Get practical. Don't just learn science, DO science. 

STEM classes give students the chance to fall in love with the world around them through an integration of science, technology, engineering, and math.

They are encouraged to ask questions and then seek their own answers using the scientific method as a framework to understanding. With our growing understanding of how the world works, comes a focus on clear and effective communication, as learning to communicate scientific findings is one of the most critical tools a scientist has.

We integrate technology, engineering, and math to broaden our understanding of science as an interdisciplinary field to ensure that our learning is relevant, meaningful and connected to the world outside our classroom.  

Middle School STEM: Earth Science

(Grade 6) What happened here? In this introductory STEM course, we learn to read the landscape like a book. We explore the influences of wind and water on Earth’s topography while comparing Summit County and Colorado to diverse biomes around the globe. You will practice using the scientific method to answer questions and hone your observation skills. Several times throughout the year we will collaborate with the Humanities class for interdisciplinary projects that connect people, place and STEM topics.

Middle School STEM: Physical Science

(Grades 7/8) Why is it that a feather and a bowling ball fall at the same rate in a vacuum? Can a cement boat float? What on earth do the symbols Au and Na mean? We begin this course by learning about the unseen: atoms molecules and compounds that make up all matter on Earth. We familiarize ourselves with the periodic table and understand firsthand what a chemical reaction looks like. Once we know how movement occurs at a micro scale, we being to test how and why things move and interact through a series of design challenges. We will become engineering experts as we build and test robots, boats, cars and simple machines.

Middle School STEM: Biology

(Grades 7/8) Everything is connected! Using a systems thinking framework, you explore living systems from the large scale connections be Earth’s biotic and abiotic components to the microscopic world of cell structure and function. You are challenged to understand biology from different perspectives and answer questions using the scientific method as a guide. This course focuses on hands-on inquiry as well as practicing skills like scientific writing, observation and drawing connections to real world issues.

Geomorphology & Astrobiology

(Grade 9) What forces shape our planet? Can life exist in other part of the universe? What are the biological requirements for that life to flourish? In ninth grade science, you discuss STEM in our world and beyond the limitations of our planet. During the first semester, you study the geomorphology and surficial processes of Earth through an indepth look into freshwater rivers and glaciers, including a field trip to St. Mary's Glacier, one of the few named glaciers left in the State of Colorado.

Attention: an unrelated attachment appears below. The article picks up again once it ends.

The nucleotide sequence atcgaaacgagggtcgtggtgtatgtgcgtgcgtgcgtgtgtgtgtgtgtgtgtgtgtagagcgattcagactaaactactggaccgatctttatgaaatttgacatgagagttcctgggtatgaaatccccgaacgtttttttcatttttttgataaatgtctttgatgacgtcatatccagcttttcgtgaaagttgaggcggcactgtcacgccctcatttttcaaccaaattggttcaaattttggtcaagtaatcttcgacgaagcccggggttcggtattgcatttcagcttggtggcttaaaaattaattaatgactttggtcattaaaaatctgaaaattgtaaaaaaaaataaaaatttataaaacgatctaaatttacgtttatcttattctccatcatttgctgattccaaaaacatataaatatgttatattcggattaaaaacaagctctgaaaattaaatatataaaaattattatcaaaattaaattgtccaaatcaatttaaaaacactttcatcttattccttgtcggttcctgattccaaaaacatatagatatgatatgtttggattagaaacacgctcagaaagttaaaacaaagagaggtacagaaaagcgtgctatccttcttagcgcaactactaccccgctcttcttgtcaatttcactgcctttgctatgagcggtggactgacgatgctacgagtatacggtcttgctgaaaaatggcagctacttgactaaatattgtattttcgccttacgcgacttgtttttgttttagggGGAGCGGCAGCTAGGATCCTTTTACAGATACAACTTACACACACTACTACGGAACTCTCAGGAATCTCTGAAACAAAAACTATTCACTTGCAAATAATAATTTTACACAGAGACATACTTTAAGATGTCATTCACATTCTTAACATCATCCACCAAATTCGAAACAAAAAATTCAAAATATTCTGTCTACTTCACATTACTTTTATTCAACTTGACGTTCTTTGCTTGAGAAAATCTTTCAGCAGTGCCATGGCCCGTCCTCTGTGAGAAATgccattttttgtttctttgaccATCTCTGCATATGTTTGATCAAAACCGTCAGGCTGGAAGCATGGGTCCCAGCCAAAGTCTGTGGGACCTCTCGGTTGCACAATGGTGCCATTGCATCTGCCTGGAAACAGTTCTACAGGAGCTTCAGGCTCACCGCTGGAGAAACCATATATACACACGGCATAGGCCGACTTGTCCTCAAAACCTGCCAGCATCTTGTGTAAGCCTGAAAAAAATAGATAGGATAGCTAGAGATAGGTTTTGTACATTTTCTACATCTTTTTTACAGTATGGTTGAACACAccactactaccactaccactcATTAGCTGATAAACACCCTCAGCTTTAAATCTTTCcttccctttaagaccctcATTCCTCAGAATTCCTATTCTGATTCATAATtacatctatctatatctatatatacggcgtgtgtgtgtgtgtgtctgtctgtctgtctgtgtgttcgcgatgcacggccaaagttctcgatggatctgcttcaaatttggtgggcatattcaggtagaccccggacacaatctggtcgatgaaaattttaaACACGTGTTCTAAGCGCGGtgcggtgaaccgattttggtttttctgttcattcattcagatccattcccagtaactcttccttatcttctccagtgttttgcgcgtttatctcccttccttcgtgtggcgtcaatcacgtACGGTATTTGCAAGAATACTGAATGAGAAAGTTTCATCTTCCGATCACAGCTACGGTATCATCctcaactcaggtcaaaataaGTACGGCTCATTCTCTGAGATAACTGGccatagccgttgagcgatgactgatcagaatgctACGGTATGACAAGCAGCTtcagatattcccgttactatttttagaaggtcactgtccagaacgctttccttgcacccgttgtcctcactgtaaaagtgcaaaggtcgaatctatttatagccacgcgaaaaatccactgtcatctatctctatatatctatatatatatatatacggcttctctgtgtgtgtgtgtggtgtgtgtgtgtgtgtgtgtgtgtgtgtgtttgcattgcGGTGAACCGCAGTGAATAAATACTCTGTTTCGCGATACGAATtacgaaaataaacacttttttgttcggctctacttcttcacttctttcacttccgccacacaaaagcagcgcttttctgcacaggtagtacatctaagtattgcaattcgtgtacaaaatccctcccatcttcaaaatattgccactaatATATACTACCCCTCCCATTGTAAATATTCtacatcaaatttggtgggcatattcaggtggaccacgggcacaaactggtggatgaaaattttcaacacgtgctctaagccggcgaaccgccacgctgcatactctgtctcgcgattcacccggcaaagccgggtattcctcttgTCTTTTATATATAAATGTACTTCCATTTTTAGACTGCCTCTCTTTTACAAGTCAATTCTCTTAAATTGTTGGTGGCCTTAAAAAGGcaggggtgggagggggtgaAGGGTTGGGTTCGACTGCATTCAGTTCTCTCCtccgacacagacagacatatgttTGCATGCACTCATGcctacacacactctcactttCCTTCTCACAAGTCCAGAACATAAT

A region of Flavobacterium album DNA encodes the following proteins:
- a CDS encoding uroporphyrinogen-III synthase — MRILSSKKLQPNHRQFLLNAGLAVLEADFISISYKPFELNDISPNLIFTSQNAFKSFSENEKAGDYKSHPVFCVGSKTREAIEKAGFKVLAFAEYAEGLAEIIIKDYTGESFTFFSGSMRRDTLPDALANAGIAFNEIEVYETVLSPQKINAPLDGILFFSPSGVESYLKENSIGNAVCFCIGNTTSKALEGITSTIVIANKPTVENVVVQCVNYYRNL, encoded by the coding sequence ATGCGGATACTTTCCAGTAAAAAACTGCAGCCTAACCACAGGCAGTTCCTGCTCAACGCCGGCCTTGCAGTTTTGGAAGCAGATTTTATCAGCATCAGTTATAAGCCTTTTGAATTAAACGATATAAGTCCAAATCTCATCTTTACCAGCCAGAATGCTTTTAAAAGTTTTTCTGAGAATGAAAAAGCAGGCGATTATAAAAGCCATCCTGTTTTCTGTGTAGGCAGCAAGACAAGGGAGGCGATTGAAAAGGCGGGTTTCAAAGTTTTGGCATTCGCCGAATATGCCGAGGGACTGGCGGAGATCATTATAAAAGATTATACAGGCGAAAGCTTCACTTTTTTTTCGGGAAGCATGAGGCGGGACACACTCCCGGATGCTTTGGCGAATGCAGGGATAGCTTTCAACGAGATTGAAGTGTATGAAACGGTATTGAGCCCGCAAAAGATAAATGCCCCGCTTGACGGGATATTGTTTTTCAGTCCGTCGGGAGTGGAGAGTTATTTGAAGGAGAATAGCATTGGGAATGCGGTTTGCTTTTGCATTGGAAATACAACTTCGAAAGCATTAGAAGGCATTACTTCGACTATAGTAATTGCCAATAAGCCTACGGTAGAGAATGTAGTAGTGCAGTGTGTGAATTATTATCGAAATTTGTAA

The second half of the year, we turn from Earth's surface to the skies and beyond, exploring the ever growing field of astrobiology and the hunt for life on other worlds. Using our exploration of these complex systems that shape our planet, you also focus on establishing foundational practices that cultivate informed scientists such as learning the scientific process, conducting labs, and recording methods in a formal written report.


(Grades 10/11) This course examines key concepts in chemistry in the context of continuing to develop scientific thinking and laboratory skills. Students explore how energy is related to chemical change as they design and conduct experiments, record observations, and analyze results. Throughout the course, you develop an understanding of the mathematical base upon which chemistry is founded; converting between units in the metric system, grams and moles.

We also learn to distinguish between physical, chemical, and nuclear changes in matter through laboratory experiments, research, and discussion activities. Throughout the year, you focus on atomic structure, periodic trends of elements and chemical bonding as you explore science through a historical lens. As foundational skills develop, you are tasked with predicting outcomes of chemical reactions based on their application of quantum numbers, stoichiometry, and their understanding of acids and bases. Each week you have the opportunity to use these new pieces of knowledge in a hands-on laboratory experience in conjunction with post-lab analysis and conclusions questions.


(Grades 10/11) Students in this biology course are challenged with high standards and academic rigor to prepare them for college level science courses. Interdisciplinary work is conducted by developing an understanding of where biomedical technologies have taken mankind, allowing us to thrive. We study life science content including, but not limited to: cycles of ecosystems; physical and behavioral characteristics of biological organisms; populations and their interactions; division of labor at a cellular level; cellular and metabolic activities; and cellular processes in living beings.

Introduction to Physics

(Grade 12) Students in this physics course are challenged with high standards and academic rigor to prepare them for college level science courses. We study physics by observing, explaining and predicting natural phenomena governed by Newton’s laws of motion, and applying our understanding that energy exists in various forms that are both predictable and measurable. There sre several large-scale projects throughout the year in which you will demonstrate mastery of content by engineering, constructing, and testing your skills as young physicists.

I was surprised that I felt un-phased, even though I was tearing apart the insides of a human.
— Student after cadaver lab